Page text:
General practitioners were allowed to prescribe domiciliary low-flow oxygen therapy to patients with oxygen saturation less than 93% at rest while breathing ambient air documented by pulse oximeter (<90% for patients affected by chronic obstructive pulmonary disease) or heart rate greater than 22 beats/min. Data for patient demographic characteristics, baseline comorbid conditions, presenting symptoms, oxygen saturation while breathing ambient air at presentation, historical and current medication list, low-flow oxygen prescription by the general practitioners, inpatient hospitalization, invasive and noninvasive ventilator use data, and death were collected.
      The study was conducted according to Strengthening the Reporting of Observational Studies in Epidemiology guidelines for cohort studies. This study was conducted in compliance with the Good Clinical Practice protocol and the Declaration of Helsinki principles and was approved by the local institutional review board.

      BMI Assessment

      The most recent patient weight and height during the 12 months preceding the index date (diagnosis of pneumonia) were collected, and BMI was calculated as described. Patients were stratified by BMI as normal weight (BMI <25 kg/m2), overweight (25 kg/m2 ≤ BMI <30 kg/m2), and obese (≥30 kg/m2), according to the World Health Organization definitions.

      Study End Points

      The primary end point was the time from the index date to hospitalization due to COVID-19 (time-to-event outcome). Secondary end points were time from the index date to death due to COVID-19 and the associations of BMI categories with hospitalization, domiciliary low-flow oxygen need, NIV, intubation, and death during the observation period.

      Statistical Analyses

      Categorical data were summarized as percentage, significant difference, or associations of BMI categories with secondary end points, or other clinical features were analyzed using χ2 test or Fisher exact tests, when appropriate. Continuous variables were presented as mean ± SD or median and interquartile range, depending on normality demonstrated using the Kolmogorov-Smirnov test. Comparisons were performed using either Student t test for independent samples (2 tailed) or with analysis of variance comparisons with Bonferroni correction when the mean values of the 3 BMI categories were being compared.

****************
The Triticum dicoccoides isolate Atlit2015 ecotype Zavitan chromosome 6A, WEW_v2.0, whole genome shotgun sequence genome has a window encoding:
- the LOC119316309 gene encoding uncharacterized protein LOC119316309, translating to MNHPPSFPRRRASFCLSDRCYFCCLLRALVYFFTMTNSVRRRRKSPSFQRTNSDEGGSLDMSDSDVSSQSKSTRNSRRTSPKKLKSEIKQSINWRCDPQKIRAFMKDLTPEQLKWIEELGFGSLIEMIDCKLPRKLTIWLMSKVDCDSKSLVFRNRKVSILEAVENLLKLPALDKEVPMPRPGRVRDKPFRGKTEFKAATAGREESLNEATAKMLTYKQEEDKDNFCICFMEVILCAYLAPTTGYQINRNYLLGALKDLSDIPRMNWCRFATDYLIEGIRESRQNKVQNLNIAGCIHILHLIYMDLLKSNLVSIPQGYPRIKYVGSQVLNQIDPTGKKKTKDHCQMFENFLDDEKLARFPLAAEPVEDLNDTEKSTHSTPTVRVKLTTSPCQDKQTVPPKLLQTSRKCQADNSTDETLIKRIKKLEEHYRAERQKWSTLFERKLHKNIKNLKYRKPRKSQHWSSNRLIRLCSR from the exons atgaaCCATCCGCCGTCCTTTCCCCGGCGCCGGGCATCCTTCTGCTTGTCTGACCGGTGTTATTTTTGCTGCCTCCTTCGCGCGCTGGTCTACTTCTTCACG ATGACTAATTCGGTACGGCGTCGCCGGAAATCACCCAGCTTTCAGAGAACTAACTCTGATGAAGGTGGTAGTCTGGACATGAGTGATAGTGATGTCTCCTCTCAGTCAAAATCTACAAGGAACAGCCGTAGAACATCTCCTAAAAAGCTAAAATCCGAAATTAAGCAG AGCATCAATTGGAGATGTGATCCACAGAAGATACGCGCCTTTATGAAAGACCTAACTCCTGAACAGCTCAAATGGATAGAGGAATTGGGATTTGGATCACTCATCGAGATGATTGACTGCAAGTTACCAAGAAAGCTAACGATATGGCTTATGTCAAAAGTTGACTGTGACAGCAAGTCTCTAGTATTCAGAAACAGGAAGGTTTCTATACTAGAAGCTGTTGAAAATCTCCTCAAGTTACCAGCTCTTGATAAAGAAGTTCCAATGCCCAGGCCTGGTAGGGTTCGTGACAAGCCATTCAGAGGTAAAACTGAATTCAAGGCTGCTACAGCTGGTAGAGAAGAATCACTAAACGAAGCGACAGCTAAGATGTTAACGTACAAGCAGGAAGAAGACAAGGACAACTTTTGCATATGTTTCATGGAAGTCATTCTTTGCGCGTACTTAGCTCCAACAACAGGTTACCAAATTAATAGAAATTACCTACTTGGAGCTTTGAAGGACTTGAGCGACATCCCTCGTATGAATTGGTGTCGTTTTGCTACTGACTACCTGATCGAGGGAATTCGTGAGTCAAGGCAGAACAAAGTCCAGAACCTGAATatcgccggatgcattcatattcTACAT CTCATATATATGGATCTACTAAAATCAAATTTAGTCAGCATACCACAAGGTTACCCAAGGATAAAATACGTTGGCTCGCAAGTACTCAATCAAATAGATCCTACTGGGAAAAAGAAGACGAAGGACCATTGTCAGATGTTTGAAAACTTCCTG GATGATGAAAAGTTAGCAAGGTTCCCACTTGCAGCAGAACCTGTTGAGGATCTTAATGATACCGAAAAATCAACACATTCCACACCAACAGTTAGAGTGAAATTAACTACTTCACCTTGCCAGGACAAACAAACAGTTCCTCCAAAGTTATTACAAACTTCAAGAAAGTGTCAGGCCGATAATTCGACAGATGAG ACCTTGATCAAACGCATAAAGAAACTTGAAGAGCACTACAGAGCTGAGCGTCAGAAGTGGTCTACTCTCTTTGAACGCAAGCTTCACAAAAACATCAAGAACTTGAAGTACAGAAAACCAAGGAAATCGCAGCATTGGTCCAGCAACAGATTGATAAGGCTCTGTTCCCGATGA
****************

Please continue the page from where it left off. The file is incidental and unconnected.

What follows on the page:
Cox proportional hazard regression models were used to estimate the association between obesity and hospitalization (primary end point). Patients without a primary end point event had their data censored on May 31, 2020. An initial multivariable Cox regression model included as covariates demographic factors, comorbid conditions at diagnosis, and treatment for community-managed COVID-19 pneumonia. A Cox regression model including as covariates only those with significant P values at univariate analysis was performed and reported. The estimated distribution of hospitalization and death was performed using the Kaplan-Meier method and log-rank test. Multiple imputation was used to handle missing data, and model estimates and standard errors were calculated using Rubin’s rules.
      • Gladitz J.
      Rubin Donald B: Multiple Imputation for Nonresponse in Surveys. John Wiley & Sons, Chichester – New York – Brisbane – Toronto – Singapore 1987, 258 S., 6 Abb., £ 30.25, ISSN 0271-6232 [book review].
      All analyses were performed using JMP Pro package (SAS Institute Inc) and SAS System for Windows, version 9.4 (SAS Institute), and P<.05 was considered statistically significant for all analyses.

      Results

      Clinical Presentation and Specific Treatments

      Of the 341 consecutive patients, 3 were excluded because patients did not meet the study criteria (ie, evidence of bacterial pneumonia on CT). A total of 338 patients were included in the analysis. Distributions of BMI ranged from 17.0 to 41.4 kg/m2 (Supplemental Figure 1, available online at http://www.mayoclinicproceedings.org); 133 (39.4%) patients were overweight and 77 (22.8%) patients were obese.
      Baseline demographic and clinical features are described in Table 1. Age at diagnosis was younger in obese (BMI ≥30 kg/m2) patients compared with overweight (25 kg/m2 ≤ BMI <30 kg/m2) and normal-weight (BMI <25 kg/m2) patients (P<.001 in both cases by direct comparison), while the prevalence of male sex increased with higher BMI (P<.001 for both obese and overweight vs normal-weight patients, by direct comparisons). Diabetes, dyslipidemia, and heart disease were differently distributed among the BMI categories. By direct comparison, diabetes was more frequent in normal-weight compared with overweight patients, while dyslipidemia was more frequent in overweight compared with normal-weight patients (P<.001 for both). Heart diseases were higher in obese compared with overweight patients and in normal-weight compared with overweight patients (P=.001 and P=.02, respectively).
      Table 1Demographic Characteristics and Baseline Comorbid Conditions of Patients With Community-Managed COVID-19 Pneumonia by BMI